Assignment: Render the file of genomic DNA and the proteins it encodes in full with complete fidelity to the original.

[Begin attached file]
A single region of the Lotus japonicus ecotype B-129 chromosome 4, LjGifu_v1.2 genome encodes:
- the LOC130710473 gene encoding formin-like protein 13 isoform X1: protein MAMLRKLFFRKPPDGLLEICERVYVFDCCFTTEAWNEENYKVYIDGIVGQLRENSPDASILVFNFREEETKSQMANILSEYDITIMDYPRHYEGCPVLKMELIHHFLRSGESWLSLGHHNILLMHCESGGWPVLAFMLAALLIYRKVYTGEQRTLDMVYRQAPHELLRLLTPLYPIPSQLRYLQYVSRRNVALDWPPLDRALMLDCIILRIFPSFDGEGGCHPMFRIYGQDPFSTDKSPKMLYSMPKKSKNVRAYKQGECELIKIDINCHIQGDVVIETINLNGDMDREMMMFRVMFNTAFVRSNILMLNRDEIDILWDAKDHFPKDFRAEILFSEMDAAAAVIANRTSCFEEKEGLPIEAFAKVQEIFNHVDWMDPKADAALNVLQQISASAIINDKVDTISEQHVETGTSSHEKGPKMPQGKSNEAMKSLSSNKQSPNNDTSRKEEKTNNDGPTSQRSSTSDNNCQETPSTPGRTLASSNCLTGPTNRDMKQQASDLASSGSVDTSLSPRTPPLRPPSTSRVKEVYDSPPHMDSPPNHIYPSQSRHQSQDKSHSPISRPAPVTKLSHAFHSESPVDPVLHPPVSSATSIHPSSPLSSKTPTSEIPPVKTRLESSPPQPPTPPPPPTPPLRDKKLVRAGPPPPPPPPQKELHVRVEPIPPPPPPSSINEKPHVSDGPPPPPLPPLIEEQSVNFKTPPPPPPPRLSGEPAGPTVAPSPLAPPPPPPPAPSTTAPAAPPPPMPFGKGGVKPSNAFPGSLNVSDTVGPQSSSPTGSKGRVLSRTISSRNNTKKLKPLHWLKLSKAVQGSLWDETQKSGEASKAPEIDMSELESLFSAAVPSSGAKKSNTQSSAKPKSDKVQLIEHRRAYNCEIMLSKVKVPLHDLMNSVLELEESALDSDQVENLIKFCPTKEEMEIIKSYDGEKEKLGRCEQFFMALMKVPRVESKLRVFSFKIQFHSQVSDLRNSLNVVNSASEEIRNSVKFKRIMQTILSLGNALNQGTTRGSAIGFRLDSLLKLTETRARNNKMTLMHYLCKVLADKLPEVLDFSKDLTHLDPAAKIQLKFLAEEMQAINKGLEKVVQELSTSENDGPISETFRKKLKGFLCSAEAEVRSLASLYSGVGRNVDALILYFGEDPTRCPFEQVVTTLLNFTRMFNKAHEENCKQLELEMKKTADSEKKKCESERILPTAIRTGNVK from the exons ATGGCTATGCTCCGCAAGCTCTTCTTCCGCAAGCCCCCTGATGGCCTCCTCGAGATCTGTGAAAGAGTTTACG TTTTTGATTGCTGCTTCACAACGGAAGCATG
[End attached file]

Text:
A single region of the Lotus japonicus ecotype B-129 chromosome 4, LjGifu_v1.2 genome encodes:
- the LOC130710473 gene encoding formin-like protein 13 isoform X1: protein MAMLRKLFFRKPPDGLLEICERVYVFDCCFTTEAWNEENYKVYIDGIVGQLRENSPDASILVFNFREEETKSQMANILSEYDITIMDYPRHYEGCPVLKMELIHHFLRSGESWLSLGHHNILLMHCESGGWPVLAFMLAALLIYRKVYTGEQRTLDMVYRQAPHELLRLLTPLYPIPSQLRYLQYVSRRNVALDWPPLDRALMLDCIILRIFPSFDGEGGCHPMFRIYGQDPFSTDKSPKMLYSMPKKSKNVRAYKQGECELIKIDINCHIQGDVVIETINLNGDMDREMMMFRVMFNTAFVRSNILMLNRDEIDILWDAKDHFPKDFRAEILFSEMDAAAAVIANRTSCFEEKEGLPIEAFAKVQEIFNHVDWMDPKADAALNVLQQISASAIINDKVDTISEQHVETGTSSHEKGPKMPQGKSNEAMKSLSSNKQSPNNDTSRKEEKTNNDGPTSQRSSTSDNNCQETPSTPGRTLASSNCLTGPTNRDMKQQASDLASSGSVDTSLSPRTPPLRPPSTSRVKEVYDSPPHMDSPPNHIYPSQSRHQSQDKSHSPISRPAPVTKLSHAFHSESPVDPVLHPPVSSATSIHPSSPLSSKTPTSEIPPVKTRLESSPPQPPTPPPPPTPPLRDKKLVRAGPPPPPPPPQKELHVRVEPIPPPPPPSSINEKPHVSDGPPPPPLPPLIEEQSVNFKTPPPPPPPRLSGEPAGPTVAPSPLAPPPPPPPAPSTTAPAAPPPPMPFGKGGVKPSNAFPGSLNVSDTVGPQSSSPTGSKGRVLSRTISSRNNTKKLKPLHWLKLSKAVQGSLWDETQKSGEASKAPEIDMSELESLFSAAVPSSGAKKSNTQSSAKPKSDKVQLIEHRRAYNCEIMLSKVKVPLHDLMNSVLELEESALDSDQVENLIKFCPTKEEMEIIKSYDGEKEKLGRCEQFFMALMKVPRVESKLRVFSFKIQFHSQVSDLRNSLNVVNSASEEIRNSVKFKRIMQTILSLGNALNQGTTRGSAIGFRLDSLLKLTETRARNNKMTLMHYLCKVLADKLPEVLDFSKDLTHLDPAAKIQLKFLAEEMQAINKGLEKVVQELSTSENDGPISETFRKKLKGFLCSAEAEVRSLASLYSGVGRNVDALILYFGEDPTRCPFEQVVTTLLNFTRMFNKAHEENCKQLELEMKKTADSEKKKCESERILPTAIRTGNVK from the exons ATGGCTATGCTCCGCAAGCTCTTCTTCCGCAAGCCCCCTGATGGCCTCCTCGAGATCTGTGAAAGAGTTTACG TTTTTGATTGCTGCTTCACAACGGAAGCATG